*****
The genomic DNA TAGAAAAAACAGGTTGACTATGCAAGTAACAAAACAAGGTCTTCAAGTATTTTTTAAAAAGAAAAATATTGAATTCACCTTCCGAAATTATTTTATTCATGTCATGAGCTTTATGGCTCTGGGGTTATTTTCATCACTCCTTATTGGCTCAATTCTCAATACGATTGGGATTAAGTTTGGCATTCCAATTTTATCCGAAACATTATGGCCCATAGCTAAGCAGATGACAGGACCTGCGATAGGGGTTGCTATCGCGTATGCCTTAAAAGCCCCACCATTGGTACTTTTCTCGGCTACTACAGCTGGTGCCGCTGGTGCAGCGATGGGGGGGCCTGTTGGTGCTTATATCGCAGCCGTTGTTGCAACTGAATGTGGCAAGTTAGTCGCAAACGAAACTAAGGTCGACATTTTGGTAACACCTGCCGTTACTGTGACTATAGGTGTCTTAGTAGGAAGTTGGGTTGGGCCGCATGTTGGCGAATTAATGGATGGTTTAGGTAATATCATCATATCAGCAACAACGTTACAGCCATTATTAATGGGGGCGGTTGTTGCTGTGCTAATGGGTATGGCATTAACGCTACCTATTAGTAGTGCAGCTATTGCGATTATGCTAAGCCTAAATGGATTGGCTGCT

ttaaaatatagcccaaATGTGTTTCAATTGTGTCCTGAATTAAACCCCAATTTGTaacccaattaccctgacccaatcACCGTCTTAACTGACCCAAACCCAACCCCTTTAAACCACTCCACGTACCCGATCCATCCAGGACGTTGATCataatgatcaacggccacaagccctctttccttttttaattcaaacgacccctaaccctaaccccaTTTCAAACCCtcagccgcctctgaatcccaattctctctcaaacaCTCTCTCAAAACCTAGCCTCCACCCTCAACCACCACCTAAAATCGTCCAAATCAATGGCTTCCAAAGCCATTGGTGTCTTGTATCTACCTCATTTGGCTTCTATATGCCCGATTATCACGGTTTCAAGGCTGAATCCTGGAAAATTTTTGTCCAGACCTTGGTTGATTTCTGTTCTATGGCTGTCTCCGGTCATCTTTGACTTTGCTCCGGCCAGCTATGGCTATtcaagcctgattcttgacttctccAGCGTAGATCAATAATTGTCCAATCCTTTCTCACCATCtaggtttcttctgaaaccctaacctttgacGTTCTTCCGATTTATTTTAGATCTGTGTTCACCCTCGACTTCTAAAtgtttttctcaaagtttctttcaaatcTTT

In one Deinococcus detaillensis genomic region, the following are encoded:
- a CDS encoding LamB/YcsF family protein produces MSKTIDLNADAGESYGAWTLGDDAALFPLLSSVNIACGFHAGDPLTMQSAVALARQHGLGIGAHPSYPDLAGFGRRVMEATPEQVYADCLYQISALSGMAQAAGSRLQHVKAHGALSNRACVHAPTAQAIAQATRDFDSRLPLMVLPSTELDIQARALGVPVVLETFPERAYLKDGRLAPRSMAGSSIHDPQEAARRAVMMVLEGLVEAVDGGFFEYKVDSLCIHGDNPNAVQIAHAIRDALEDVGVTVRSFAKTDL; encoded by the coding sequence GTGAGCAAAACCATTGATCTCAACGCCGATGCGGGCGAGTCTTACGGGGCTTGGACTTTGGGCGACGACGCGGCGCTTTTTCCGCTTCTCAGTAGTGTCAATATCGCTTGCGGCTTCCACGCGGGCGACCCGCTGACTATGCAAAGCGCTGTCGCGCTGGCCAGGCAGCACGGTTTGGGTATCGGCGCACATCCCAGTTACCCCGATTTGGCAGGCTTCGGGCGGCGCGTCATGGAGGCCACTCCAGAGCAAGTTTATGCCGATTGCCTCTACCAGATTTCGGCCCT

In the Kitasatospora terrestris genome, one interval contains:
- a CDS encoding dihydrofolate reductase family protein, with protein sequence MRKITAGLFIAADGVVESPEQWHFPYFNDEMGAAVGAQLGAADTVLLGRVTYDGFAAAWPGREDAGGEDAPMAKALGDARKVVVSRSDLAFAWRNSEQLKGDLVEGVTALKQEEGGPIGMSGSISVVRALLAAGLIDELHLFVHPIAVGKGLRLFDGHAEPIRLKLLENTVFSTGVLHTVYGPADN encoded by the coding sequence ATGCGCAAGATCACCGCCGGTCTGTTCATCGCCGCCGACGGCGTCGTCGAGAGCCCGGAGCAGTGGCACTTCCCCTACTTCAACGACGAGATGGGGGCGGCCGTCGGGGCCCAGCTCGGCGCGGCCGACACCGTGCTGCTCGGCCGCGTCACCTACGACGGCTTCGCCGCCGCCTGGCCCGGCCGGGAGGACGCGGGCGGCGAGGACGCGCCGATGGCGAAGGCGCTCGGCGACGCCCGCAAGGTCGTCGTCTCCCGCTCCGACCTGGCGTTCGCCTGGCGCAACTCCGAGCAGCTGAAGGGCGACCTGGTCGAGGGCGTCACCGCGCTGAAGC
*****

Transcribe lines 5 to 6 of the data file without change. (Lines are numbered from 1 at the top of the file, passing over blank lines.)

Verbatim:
In the Kitasatospora terrestris genome, one interval contains:
- a CDS encoding dihydrofolate reductase family protein, with protein sequence MRKITAGLFIAADGVVESPEQWHFPYFNDEMGAAVGAQLGAADTVLLGRVTYDGFAAAWPGREDAGGEDAPMAKALGDARKVVVSRSDLAFAWRNSEQLKGDLVEGVTALKQEEGGPIGMSGSISVVRALLAAGLIDELHLFVHPIAVGKGLRLFDGHAEPIRLKLLENTVFSTGVLHTVYGPADN encoded by the coding sequence ATGCGCAAGATCACCGCCGGTCTGTTCATCGCCGCCGACGGCGTCGTCGAGAGCCCGGAGCAGTGGCACTTCCCCTACTTCAACGACGAGATGGGGGCGGCCGTCGGGGCCCAGCTCGGCGCGGCCGACACCGTGCTGCTCGGCCGCGTCACCTACGACGGCTTCGCCGCCGCCTGGCCCGGCCGGGAGGACGCGGGCGGCGAGGACGCGCCGATGGCGAAGGCGCTCGGCGACGCCCGCAAGGTCGTCGTCTCCCGCTCCGACCTGGCGTTCGCCTGGCGCAACTCCGAGCAGCTGAAGGGCGACCTGGTCGAGGGCGTCACCGCGCTGAAGC